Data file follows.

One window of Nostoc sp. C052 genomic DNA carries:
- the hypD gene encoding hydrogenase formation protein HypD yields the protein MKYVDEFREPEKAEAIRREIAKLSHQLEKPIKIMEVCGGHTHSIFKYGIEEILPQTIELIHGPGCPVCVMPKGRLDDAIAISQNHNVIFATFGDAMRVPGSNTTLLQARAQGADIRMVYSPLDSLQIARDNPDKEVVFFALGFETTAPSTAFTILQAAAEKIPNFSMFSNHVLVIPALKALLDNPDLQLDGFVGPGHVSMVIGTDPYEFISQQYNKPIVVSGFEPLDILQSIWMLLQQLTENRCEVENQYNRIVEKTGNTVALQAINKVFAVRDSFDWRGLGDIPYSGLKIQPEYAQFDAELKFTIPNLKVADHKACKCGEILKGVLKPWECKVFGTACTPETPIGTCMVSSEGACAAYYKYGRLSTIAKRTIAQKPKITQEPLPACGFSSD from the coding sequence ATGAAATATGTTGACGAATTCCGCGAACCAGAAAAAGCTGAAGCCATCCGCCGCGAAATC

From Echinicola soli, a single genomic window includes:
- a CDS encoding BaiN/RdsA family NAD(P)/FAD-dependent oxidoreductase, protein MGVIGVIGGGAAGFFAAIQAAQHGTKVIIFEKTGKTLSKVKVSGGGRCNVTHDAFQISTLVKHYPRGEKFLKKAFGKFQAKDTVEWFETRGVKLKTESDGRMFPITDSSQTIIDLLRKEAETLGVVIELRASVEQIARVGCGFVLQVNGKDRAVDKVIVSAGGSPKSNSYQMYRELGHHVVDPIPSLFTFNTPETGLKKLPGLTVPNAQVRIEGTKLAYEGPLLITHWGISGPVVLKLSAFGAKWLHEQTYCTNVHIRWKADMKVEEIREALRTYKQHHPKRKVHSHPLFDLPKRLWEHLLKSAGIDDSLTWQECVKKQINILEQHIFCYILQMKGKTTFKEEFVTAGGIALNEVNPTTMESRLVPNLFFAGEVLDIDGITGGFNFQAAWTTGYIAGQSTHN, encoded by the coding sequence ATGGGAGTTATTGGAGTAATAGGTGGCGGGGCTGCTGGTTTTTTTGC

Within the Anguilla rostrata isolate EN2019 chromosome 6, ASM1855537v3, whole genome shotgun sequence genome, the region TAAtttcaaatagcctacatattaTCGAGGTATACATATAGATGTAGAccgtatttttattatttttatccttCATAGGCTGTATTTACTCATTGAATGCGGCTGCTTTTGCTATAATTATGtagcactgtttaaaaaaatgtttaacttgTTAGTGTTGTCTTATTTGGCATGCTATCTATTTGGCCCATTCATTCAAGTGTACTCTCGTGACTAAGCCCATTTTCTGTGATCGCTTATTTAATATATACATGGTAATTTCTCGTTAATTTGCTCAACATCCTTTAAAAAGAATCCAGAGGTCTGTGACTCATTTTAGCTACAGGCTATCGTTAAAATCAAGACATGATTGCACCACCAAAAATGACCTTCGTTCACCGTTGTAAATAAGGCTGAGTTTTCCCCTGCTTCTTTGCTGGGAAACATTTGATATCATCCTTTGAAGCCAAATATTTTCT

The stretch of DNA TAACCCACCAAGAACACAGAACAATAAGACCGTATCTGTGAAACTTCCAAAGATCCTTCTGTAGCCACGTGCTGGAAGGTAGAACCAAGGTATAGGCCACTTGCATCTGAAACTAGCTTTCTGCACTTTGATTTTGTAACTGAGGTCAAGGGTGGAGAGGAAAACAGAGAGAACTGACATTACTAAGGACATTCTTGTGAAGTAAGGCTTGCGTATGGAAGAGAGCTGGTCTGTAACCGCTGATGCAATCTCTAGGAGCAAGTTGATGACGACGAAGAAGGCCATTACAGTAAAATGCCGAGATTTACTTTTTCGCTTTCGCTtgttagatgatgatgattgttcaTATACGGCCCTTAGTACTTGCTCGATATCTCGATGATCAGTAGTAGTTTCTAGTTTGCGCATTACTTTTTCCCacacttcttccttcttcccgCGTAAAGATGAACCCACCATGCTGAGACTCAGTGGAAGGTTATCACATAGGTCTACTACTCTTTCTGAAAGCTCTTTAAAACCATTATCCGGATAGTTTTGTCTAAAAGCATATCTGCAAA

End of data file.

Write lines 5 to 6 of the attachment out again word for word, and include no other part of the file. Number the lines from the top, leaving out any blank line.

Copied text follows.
Within the Anguilla rostrata isolate EN2019 chromosome 6, ASM1855537v3, whole genome shotgun sequence genome, the region TAAtttcaaatagcctacatattaTCGAGGTATACATATAGATGTAGAccgtatttttattatttttatccttCATAGGCTGTATTTACTCATTGAATGCGGCTGCTTTTGCTATAATTATGtagcactgtttaaaaaaatgtttaacttgTTAGTGTTGTCTTATTTGGCATGCTATCTATTTGGCCCATTCATTCAAGTGTACTCTCGTGACTAAGCCCATTTTCTGTGATCGCTTATTTAATATATACATGGTAATTTCTCGTTAATTTGCTCAACATCCTTTAAAAAGAATCCAGAGGTCTGTGACTCATTTTAGCTACAGGCTATCGTTAAAATCAAGACATGATTGCACCACCAAAAATGACCTTCGTTCACCGTTGTAAATAAGGCTGAGTTTTCCCCTGCTTCTTTGCTGGGAAACATTTGATATCATCCTTTGAAGCCAAATATTTTCT

The stretch of DNA TAACCCACCAAGAACACAGAACAATAAGACCGTATCTGTGAAACTTCCAAAGATCCTTCTGTAGCCACGTGCTGGAAGGTAGAACCAAGGTATAGGCCACTTGCATCTGAAACTAGCTTTCTGCACTTTGATTTTGTAACTGAGGTCAAGGGTGGAGAGGAAAACAGAGAGAACTGACATTACTAAGGACATTCTTGTGAAGTAAGGCTTGCGTATGGAAGAGAGCTGGTCTGTAACCGCTGATGCAATCTCTAGGAGCAAGTTGATGACGACGAAGAAGGCCATTACAGTAAAATGCCGAGATTTACTTTTTCGCTTTCGCTtgttagatgatgatgattgttcaTATACGGCCCTTAGTACTTGCTCGATATCTCGATGATCAGTAGTAGTTTCTAGTTTGCGCATTACTTTTTCCCacacttcttccttcttcccgCGTAAAGATGAACCCACCATGCTGAGACTCAGTGGAAGGTTATCACATAGGTCTACTACTCTTTCTGAAAGCTCTTTAAAACCATTATCCGGATAGTTTTGTCTAAAAGCATATCTGCAAA